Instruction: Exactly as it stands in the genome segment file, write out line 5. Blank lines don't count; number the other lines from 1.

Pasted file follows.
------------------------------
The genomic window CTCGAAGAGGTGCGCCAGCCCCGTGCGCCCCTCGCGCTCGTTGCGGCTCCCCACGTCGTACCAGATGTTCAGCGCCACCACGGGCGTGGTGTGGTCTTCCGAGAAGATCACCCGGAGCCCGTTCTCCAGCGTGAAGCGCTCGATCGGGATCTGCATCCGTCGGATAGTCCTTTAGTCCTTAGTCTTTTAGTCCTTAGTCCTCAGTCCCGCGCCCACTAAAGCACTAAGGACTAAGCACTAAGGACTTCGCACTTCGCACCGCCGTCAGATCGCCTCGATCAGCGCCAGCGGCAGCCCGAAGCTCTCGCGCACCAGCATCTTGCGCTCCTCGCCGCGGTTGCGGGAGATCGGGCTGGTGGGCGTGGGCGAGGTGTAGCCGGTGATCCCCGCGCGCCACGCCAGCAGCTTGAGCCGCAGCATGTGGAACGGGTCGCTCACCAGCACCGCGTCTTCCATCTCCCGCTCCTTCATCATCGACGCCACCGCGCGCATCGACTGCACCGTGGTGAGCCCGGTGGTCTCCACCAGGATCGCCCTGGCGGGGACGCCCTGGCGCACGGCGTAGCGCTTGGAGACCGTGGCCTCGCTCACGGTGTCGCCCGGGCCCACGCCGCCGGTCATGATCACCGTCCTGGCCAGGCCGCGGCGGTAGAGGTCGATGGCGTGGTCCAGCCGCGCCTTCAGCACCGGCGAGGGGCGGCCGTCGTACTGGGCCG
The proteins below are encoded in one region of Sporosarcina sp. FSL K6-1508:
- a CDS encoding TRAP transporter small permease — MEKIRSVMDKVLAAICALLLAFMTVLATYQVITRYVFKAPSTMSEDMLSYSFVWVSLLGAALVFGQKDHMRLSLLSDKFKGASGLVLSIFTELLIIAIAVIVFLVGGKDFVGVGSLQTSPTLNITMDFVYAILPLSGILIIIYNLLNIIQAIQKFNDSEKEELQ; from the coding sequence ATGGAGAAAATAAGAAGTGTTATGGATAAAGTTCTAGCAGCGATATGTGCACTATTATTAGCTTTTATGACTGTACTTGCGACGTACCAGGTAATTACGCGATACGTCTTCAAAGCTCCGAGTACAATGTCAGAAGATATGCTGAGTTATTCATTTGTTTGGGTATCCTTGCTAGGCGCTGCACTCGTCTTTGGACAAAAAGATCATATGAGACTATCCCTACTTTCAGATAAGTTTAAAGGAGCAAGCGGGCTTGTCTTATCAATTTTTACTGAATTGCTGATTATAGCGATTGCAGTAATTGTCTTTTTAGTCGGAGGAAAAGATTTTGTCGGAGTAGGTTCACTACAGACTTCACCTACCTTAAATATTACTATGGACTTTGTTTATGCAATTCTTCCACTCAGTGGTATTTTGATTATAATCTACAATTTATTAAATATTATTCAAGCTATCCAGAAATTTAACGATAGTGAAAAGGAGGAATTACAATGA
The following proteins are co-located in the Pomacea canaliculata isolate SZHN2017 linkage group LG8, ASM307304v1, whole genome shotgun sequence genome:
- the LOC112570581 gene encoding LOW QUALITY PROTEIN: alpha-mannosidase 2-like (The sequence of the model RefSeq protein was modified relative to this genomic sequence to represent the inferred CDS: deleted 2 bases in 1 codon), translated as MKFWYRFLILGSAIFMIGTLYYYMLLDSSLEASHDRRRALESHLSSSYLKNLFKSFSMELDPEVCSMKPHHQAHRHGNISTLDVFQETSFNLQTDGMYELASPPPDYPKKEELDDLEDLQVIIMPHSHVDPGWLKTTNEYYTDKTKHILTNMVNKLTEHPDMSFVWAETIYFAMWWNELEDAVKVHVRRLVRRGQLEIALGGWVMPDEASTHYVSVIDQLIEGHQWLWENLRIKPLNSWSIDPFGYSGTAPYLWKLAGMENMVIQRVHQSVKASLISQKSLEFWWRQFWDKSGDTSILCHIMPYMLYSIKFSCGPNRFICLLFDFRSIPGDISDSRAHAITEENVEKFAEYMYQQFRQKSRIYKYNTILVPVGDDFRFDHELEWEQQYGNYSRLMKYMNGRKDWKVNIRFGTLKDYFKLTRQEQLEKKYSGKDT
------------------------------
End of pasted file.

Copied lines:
- the LOC112570581 gene encoding LOW QUALITY PROTEIN: alpha-mannosidase 2-like (The sequence of the model RefSeq protein was modified relative to this genomic sequence to represent the inferred CDS: deleted 2 bases in 1 codon), translated as MKFWYRFLILGSAIFMIGTLYYYMLLDSSLEASHDRRRALESHLSSSYLKNLFKSFSMELDPEVCSMKPHHQAHRHGNISTLDVFQETSFNLQTDGMYELASPPPDYPKKEELDDLEDLQVIIMPHSHVDPGWLKTTNEYYTDKTKHILTNMVNKLTEHPDMSFVWAETIYFAMWWNELEDAVKVHVRRLVRRGQLEIALGGWVMPDEASTHYVSVIDQLIEGHQWLWENLRIKPLNSWSIDPFGYSGTAPYLWKLAGMENMVIQRVHQSVKASLISQKSLEFWWRQFWDKSGDTSILCHIMPYMLYSIKFSCGPNRFICLLFDFRSIPGDISDSRAHAITEENVEKFAEYMYQQFRQKSRIYKYNTILVPVGDDFRFDHELEWEQQYGNYSRLMKYMNGRKDWKVNIRFGTLKDYFKLTRQEQLEKKYSGKDT